Verge Is Forced to Fork After Suffering a 51% Attack

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Verge Is Forced to Fork After Suffering a 51% Attack

April 5, 2018 Altcoins 0
Verge Cryptocurrency Falls Prey to a 51% Attack Verge, a ”privacy coin” famed for the zealotry of its community, has fallen prey to a 51% attack. A malevolent miner gained majority control of the network hashrate, a feat that makes it possible for the controlling entity to modify transactions, calling the integrity of the entire blockchain into question. Around 250,000 verge were stolen by the attacker, forcing the project team to prepare a hard fork. Also read: “I don’t want this” says Mt Gox CEO Mark Karpeles in Surprise ‘Ask-Me-Anything’

Accident-Prone Altcoin Has Another Bad Day

Verge Cryptocurrency Falls Prey to a 51% AttackOn Wednesday April 4, “ocminer”, a regular poster on the Bitcointalk forum, announced that verge (XVG) was experiencing a 51% attack. A bug in the altcoin’s code enabled the attacker to spoof timestamps and cause each new block to be produced using the same algorithm. Usually, a different algorithm must be used for each block to prevent any single miner or pool of miners from controlling the XVG hashrate. The verge community aren’t known for their tolerance of negative stories, and soon they’d piled into the Bitcointalk thread to dismiss the “fake news and FUD”. One fanboy mused:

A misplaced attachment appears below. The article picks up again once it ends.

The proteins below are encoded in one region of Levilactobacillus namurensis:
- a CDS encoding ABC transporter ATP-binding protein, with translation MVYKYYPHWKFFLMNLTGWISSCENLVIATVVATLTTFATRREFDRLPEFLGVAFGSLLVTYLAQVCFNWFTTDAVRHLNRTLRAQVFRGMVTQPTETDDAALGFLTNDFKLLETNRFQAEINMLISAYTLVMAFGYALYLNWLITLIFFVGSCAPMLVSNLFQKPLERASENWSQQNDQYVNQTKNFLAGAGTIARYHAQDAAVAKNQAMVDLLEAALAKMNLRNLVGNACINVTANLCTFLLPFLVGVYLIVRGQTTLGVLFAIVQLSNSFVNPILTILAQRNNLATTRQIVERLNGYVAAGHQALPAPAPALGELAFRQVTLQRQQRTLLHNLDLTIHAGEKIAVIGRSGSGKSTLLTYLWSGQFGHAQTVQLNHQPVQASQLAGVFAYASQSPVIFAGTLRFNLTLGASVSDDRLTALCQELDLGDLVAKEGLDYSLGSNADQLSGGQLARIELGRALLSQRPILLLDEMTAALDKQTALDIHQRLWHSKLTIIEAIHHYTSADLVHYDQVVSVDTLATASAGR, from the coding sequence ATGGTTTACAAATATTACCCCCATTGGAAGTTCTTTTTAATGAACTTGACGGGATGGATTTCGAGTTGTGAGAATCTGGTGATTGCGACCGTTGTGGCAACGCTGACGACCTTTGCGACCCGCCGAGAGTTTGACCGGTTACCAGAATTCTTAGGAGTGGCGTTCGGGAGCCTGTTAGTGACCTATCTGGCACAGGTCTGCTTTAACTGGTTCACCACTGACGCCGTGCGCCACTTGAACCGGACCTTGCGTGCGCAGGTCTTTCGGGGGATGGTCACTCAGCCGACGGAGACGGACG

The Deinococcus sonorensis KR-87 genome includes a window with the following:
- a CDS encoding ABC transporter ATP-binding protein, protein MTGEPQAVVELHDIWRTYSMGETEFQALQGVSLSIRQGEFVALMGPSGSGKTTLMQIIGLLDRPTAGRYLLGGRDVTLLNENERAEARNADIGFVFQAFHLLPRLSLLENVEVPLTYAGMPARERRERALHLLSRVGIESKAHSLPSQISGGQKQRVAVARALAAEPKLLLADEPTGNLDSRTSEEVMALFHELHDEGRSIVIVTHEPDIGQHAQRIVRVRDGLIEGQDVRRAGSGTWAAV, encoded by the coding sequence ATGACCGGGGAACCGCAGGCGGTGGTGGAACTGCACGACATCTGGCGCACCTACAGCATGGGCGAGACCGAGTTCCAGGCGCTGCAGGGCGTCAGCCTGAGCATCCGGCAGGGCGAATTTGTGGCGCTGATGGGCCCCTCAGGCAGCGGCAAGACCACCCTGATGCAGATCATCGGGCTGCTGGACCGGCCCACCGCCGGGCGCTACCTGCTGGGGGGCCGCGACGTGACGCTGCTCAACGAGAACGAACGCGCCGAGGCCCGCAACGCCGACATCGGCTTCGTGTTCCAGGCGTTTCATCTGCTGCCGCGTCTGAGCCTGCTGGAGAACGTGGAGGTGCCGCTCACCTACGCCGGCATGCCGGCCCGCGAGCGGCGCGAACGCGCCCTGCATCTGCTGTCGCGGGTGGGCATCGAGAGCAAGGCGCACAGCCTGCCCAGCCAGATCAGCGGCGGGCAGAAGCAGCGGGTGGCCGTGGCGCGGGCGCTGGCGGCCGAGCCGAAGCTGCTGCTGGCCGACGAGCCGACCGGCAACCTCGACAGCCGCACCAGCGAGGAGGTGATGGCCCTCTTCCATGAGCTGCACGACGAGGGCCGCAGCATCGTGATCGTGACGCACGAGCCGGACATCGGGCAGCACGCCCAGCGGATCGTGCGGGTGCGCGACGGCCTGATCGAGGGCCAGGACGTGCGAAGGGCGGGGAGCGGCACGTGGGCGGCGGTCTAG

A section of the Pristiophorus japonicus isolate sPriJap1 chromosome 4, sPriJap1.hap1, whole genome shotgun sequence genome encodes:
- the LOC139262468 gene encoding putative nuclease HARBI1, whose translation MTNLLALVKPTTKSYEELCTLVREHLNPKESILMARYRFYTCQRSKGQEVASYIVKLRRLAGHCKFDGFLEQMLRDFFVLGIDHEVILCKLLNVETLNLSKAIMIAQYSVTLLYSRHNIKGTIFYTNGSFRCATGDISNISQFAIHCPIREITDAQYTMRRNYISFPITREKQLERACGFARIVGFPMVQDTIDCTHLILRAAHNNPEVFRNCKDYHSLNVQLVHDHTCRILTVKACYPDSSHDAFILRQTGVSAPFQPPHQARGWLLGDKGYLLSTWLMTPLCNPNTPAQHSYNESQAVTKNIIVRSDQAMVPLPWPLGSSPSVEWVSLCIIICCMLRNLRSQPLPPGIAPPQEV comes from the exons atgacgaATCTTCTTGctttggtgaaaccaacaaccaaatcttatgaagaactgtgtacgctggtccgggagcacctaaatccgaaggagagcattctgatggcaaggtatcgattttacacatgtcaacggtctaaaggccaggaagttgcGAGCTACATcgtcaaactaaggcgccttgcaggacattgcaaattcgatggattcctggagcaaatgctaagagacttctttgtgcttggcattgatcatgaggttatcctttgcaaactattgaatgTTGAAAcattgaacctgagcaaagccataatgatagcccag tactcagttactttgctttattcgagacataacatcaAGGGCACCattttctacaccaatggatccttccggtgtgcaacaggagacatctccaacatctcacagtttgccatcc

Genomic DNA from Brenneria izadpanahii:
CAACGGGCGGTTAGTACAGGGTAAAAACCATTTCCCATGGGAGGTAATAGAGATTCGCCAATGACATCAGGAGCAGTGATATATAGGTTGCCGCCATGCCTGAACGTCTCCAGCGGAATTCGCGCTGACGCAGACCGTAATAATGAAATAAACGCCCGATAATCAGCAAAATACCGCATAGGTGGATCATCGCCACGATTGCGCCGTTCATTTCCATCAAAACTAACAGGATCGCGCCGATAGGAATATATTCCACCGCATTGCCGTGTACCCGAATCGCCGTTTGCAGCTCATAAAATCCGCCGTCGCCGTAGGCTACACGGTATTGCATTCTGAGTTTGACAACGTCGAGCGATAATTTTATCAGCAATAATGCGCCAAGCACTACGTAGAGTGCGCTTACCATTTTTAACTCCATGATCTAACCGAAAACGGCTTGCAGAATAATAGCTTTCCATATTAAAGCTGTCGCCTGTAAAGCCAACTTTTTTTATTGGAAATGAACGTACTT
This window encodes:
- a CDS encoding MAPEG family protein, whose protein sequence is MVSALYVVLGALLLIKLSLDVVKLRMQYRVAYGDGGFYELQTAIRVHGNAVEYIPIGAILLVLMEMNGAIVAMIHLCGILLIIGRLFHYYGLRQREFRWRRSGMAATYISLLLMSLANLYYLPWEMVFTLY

The timing of this attack seems highly suspicious.  Is it possible this was not an individual but an anti-crypto governmental organization that fears the huge deal that Verge is making?  Way too much of a coincidence here. I’ve said for months that all it takes is one huge (legit) deal with an Amazon/Paypal class company and the market will quadruple overnight.